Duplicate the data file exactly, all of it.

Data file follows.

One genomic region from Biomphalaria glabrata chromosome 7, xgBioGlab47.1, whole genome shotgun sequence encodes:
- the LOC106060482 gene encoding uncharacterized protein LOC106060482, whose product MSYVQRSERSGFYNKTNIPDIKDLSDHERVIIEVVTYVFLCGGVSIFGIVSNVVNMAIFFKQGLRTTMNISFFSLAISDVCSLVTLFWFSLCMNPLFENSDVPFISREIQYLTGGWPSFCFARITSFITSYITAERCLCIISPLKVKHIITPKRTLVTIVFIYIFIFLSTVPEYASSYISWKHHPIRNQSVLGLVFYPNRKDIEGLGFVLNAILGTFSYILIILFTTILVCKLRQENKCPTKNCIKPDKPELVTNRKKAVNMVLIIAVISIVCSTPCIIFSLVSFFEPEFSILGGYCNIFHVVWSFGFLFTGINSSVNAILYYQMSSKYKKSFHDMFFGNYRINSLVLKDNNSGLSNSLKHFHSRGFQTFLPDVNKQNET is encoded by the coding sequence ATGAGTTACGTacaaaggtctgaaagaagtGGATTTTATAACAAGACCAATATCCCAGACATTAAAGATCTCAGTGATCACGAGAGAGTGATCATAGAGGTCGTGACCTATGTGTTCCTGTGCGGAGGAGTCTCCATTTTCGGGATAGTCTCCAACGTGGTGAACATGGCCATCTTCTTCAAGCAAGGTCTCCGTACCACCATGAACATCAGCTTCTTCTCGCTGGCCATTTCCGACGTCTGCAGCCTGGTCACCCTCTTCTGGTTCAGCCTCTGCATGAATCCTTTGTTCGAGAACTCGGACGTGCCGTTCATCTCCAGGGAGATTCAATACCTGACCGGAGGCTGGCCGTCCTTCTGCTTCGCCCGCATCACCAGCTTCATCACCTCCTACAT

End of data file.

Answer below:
One genomic region from Biomphalaria glabrata chromosome 7, xgBioGlab47.1, whole genome shotgun sequence encodes:
- the LOC106060482 gene encoding uncharacterized protein LOC106060482, whose product MSYVQRSERSGFYNKTNIPDIKDLSDHERVIIEVVTYVFLCGGVSIFGIVSNVVNMAIFFKQGLRTTMNISFFSLAISDVCSLVTLFWFSLCMNPLFENSDVPFISREIQYLTGGWPSFCFARITSFITSYITAERCLCIISPLKVKHIITPKRTLVTIVFIYIFIFLSTVPEYASSYISWKHHPIRNQSVLGLVFYPNRKDIEGLGFVLNAILGTFSYILIILFTTILVCKLRQENKCPTKNCIKPDKPELVTNRKKAVNMVLIIAVISIVCSTPCIIFSLVSFFEPEFSILGGYCNIFHVVWSFGFLFTGINSSVNAILYYQMSSKYKKSFHDMFFGNYRINSLVLKDNNSGLSNSLKHFHSRGFQTFLPDVNKQNET is encoded by the coding sequence ATGAGTTACGTacaaaggtctgaaagaagtGGATTTTATAACAAGACCAATATCCCAGACATTAAAGATCTCAGTGATCACGAGAGAGTGATCATAGAGGTCGTGACCTATGTGTTCCTGTGCGGAGGAGTCTCCATTTTCGGGATAGTCTCCAACGTGGTGAACATGGCCATCTTCTTCAAGCAAGGTCTCCGTACCACCATGAACATCAGCTTCTTCTCGCTGGCCATTTCCGACGTCTGCAGCCTGGTCACCCTCTTCTGGTTCAGCCTCTGCATGAATCCTTTGTTCGAGAACTCGGACGTGCCGTTCATCTCCAGGGAGATTCAATACCTGACCGGAGGCTGGCCGTCCTTCTGCTTCGCCCGCATCACCAGCTTCATCACCTCCTACAT